1. Justin Rocket 2
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    Justin Rocket 2 Contributing Member

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    Pop, coke, soda, which

    Discussion in 'The Lounge' started by Justin Rocket 2, Aug 29, 2015.

    I want to open a scene as

    But, "pop" can be confusing. In some parts of the English-speaking world, the word "pop" is never used and is replaced with "soda," "Coke" (even when referring to Pepsi or Dr. Pepper or the like), "soft drink," etc. Which word is in most common use?
     
  2. Inks
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    Inks Contributing Member

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    Ah the old "Pop, coke, soda map". Personally, I'd google it and use it to fit your setting or your character backgrounds. Though "ice cold pop" is liable to get confusing, but I always hyphenate "ice-cold" for that reason.
     
  3. AspiringNovelist
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    AspiringNovelist Contributing Member

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  4. sidtvicious
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    sidtvicious Contributing Member Contributor

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    Be a people pleaser rebel and use "soda pop".
     
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  5. GingerCoffee
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    GingerCoffee Web Surfer Girl Contributor

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    Ice cold pop is not confusing.

    You could use any of the three options.
     
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  6. Bookster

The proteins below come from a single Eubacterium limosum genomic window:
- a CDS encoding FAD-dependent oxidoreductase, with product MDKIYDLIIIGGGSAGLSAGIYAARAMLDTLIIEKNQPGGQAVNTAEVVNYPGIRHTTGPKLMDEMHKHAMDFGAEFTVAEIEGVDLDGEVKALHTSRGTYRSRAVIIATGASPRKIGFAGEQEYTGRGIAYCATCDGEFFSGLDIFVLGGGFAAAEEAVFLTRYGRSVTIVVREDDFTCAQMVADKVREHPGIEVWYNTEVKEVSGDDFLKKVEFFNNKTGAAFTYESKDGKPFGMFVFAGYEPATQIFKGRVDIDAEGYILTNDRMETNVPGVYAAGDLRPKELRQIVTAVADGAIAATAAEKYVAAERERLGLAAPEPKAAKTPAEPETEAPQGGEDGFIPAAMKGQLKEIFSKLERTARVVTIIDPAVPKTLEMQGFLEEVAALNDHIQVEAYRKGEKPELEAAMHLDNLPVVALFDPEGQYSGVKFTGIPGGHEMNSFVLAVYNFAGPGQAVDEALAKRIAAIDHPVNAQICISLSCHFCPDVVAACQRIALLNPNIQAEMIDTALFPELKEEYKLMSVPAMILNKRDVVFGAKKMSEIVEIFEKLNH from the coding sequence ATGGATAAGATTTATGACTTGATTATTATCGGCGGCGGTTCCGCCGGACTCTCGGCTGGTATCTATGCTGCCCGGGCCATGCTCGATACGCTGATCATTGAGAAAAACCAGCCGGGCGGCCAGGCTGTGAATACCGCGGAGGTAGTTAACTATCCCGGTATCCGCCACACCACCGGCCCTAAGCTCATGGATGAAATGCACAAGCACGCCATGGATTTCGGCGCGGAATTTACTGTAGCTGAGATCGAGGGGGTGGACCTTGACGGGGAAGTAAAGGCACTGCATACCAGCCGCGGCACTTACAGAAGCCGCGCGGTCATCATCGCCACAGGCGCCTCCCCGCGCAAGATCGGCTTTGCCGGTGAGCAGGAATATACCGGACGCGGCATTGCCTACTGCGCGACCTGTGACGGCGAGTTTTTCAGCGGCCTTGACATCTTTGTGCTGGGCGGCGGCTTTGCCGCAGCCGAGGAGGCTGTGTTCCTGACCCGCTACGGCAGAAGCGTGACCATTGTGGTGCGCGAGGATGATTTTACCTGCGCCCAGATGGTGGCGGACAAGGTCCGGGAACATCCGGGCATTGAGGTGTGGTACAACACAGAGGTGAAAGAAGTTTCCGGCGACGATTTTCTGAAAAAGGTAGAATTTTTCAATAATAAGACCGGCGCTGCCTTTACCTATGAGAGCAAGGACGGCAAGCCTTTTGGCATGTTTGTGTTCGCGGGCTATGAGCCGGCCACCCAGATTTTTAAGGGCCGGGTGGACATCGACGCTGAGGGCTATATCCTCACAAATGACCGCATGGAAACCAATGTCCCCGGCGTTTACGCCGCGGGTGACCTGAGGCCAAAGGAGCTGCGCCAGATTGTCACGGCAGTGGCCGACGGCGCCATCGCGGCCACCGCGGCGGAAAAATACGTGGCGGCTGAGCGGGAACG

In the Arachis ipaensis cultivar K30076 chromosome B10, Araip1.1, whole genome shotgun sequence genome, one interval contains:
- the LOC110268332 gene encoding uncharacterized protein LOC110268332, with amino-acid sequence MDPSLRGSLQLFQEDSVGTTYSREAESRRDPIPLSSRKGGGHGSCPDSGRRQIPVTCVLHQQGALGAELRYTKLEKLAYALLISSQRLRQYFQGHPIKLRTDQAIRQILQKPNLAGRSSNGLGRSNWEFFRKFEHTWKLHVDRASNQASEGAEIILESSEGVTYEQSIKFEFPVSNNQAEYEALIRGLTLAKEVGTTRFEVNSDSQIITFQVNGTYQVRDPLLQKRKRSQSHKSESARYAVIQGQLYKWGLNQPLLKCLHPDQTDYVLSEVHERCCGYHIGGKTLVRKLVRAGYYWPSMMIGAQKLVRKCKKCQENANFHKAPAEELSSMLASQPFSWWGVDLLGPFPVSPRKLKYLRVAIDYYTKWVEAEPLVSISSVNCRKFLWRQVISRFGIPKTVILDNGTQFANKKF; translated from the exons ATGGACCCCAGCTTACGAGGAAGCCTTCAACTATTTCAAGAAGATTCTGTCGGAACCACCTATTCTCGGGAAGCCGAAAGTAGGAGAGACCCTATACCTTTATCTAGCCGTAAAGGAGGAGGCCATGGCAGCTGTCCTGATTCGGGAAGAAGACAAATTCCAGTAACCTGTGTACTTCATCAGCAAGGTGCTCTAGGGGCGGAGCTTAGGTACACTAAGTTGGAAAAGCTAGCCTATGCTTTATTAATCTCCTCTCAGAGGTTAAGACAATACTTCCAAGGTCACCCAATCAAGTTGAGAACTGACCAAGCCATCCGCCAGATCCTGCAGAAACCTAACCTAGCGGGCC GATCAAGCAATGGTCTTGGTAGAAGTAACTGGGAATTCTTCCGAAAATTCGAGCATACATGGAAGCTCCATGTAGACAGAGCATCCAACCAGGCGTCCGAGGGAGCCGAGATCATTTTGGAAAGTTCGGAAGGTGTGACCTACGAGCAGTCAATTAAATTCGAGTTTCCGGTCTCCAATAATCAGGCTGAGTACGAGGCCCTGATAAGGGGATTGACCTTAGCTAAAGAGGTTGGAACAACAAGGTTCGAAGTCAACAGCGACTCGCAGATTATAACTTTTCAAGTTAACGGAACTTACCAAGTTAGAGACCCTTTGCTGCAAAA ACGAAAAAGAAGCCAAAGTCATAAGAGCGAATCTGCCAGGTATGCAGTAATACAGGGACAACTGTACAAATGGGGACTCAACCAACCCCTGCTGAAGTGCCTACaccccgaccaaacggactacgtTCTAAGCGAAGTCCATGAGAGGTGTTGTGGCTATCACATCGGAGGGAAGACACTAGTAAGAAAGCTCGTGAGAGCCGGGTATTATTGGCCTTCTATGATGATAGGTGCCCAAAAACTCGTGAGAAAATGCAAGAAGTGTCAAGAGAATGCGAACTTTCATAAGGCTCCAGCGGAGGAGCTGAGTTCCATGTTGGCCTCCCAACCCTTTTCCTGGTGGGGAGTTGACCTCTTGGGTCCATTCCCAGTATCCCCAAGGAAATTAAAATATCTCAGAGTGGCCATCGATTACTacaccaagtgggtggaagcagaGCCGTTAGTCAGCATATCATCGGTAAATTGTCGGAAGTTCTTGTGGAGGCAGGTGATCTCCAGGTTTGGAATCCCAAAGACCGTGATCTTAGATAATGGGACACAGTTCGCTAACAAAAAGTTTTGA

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    Bookster Banned

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    It's 'pop' here, but we know what 'soda' means.
     
  7. matwoolf
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    matwoolf Contributing Member Contributor

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    Luke jumps to his feet as ice cold pop soaks his jeans.

    Take out 'as' if you can. make it two sentences.

    There is confusion all around - this may be a cruel or incontinent father. This may be a lad's first introduction to the music of the Joy Division. Personally I would discard 'ice-cold.' Who gives a fig for 'ice-cold?' Say it is a can of lemonade, and write it nice and slowly so that everybody can see it all happening in the mind's eye.
     
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  8. No-Name Slob
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    Soda is most universally used, so I'd go with that.
     
  9. Mumble Bee
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    Mumble Bee The writer formerly known as Chained. Contributor

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    Pop - sounds like a sex thing, I tend to keep that type of stuff away from my mouth.
    Soda - sounds like something you would say before pop, that's some third base talk right there.
    Ice cold - Are we talking about a drink or murder? I feel as though I shouldn't need to make that mental clarification every time I want to take a drink.
    coke - This is the standard where I'm from, and sure it's disappointing when they bring me something to drink instead of smell, but at least i'm only being let down and not terrified.
     
  10. Justin Rocket 2
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    Justin Rocket 2 Contributing Member

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    Ice and trees are the two cardinal symbols which carry the thematic argument. So, I give a fig. If I do it right, the reader's subconscious will care as well (but only his subconscious, otherwise he'll feel like he is being beaten to death with it).
     
  11. matwoolf
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    matwoolf Contributing Member Contributor

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    I think you must write the opening sentence with more care before addressing issues - cardinal symbol and a thematic argument.